The emergence of independent, citizen monitoring initiatives follows mitigation agreements quietly negotiated between pipeline developers and policymakers in North Carolina and Virginia.
On Jan. 26, the day the North Carolina Department of Environmental Quality signed off on the Atlantic Coast Pipeline, Gov. Roy Cooper announced that Dominion and Duke Energy would put $57.8 million into a fund focused on clean energy and rural economic development. Exactly how the money would be spent was not specified.
Republican lawmakers and conservative groups questioned the agreement’s legality and charged Cooper with creating a “slush fund” to support projects he favored. By mid-February, the state’s Republican-led General Assembly had passed legislation diverting the money to public schools along the pipeline’s path.
Cooper let the bill become law without his signature but expressed concern that lawmakers may have jeopardized the deal with Atlantic Coast Pipeline developers by repurposing the fund. As this controversy played out, the existence of a similar agreement in Virginia was soon revealed.
As in North Carolina, the pipeline developers agreed to pay the state of Virginia $57.8 million. The deal, however, is explicit on how the funds would be distributed to mitigate forest and water quality impacts caused by pipeline construction. But unlike the North Carolina agreement, the Virginia arrangement wasn’t made public when it was signed in December, causing suspicion among pipeline opponents.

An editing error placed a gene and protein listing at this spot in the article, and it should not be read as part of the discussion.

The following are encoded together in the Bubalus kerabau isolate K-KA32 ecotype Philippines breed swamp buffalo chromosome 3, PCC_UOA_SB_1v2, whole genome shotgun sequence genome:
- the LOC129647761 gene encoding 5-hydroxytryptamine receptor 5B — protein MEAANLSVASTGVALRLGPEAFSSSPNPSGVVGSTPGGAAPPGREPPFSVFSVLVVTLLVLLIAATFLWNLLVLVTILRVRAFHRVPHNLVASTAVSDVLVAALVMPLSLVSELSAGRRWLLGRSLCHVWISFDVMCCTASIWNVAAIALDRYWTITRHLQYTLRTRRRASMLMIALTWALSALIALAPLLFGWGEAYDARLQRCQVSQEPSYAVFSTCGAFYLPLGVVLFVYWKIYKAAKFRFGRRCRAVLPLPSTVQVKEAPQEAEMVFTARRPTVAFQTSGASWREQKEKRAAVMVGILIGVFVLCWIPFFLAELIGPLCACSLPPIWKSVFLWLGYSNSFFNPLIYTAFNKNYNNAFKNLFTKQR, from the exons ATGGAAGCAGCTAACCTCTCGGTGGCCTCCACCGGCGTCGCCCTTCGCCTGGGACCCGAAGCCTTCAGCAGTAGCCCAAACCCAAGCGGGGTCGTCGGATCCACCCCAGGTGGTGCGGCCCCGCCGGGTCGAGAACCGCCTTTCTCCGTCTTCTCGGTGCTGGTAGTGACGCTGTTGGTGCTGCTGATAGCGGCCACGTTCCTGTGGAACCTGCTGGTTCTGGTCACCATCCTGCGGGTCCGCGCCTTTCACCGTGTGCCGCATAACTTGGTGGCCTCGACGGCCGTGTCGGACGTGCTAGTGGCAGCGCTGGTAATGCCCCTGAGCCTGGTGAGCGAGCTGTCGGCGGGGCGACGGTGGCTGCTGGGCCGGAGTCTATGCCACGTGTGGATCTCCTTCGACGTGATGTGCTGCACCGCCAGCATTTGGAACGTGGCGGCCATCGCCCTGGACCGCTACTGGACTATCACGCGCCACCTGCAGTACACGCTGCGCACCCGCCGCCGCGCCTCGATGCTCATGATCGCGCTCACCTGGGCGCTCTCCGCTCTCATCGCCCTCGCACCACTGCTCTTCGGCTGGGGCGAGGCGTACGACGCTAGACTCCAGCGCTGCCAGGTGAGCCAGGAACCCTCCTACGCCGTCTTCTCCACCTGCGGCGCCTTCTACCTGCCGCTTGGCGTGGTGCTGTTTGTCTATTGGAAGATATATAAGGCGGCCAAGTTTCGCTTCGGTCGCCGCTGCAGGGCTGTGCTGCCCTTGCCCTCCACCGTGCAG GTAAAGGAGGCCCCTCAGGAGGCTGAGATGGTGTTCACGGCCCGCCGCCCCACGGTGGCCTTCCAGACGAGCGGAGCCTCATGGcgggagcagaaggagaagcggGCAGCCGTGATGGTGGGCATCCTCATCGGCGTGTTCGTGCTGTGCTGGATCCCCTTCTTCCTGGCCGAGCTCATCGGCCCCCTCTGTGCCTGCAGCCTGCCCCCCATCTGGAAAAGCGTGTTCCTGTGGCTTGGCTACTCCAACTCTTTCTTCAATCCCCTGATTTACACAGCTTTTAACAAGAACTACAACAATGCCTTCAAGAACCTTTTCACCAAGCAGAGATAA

“When the public got wind of this agreement, it sounded like another backroom pipeline deal that the public got left out of,” Greg Buppert, an attorney with the Southern Environmental Law Center, told the Richmond Times-Dispatch. “That problem can be fixed if there’s more transparency about what’s going on.”
Landowners and conservation groups including Appalachian Voices, the publisher of this newspaper, are also continuing to challenge the approval of various pipeline permits in court.
In March, the Southern Environmental Law Center filed a motion with the U.S. Fourth Circuit Court of Appeals requesting that the court halt work on the Atlantic Coast Pipeline while it considers another case that the law center has filed challenging the Federal Energy Regulatory Commission’s approval of the Atlantic Coast Pipeline. But the court dismissed the case because FERC issued a “tolling order” that gives the agency more time to reconsider their approval of the pipeline and prevents legal challenges from moving forward in the meantime.
The Southern Environmental Law Center is also challenging Atlantic Coast Pipeline permits granted by the U.S. Fish and Wildlife Service, the National Park Service and the Virginia State Water Control Board.
Likewise, legal challenges are underway against the Mountain Valley Pipeline. The nonprofit legal group Appalachian Mountain Advocates is representing a coalition of organizations, including Appalachian Voices, in challenging a permit issued by the U.S. Army Corps of Engineers. Another legal filing argues the Virginia State Water Control Board and Virginia Department of Environmental Quality should not have granted pipeline companies a certificate under the Clean Water Act.
Hundreds of landowners along the pipeline routes have also gone to court to fight the developers’ claims of eminent domain. While most outcomes have favored the pipeline companies, in March a U.S. district court judge ruled in favor of two North Carolina landowners. The judge found that the Atlantic Coast Pipeline must negotiate with and pay the rural residents before it can begin work on their land.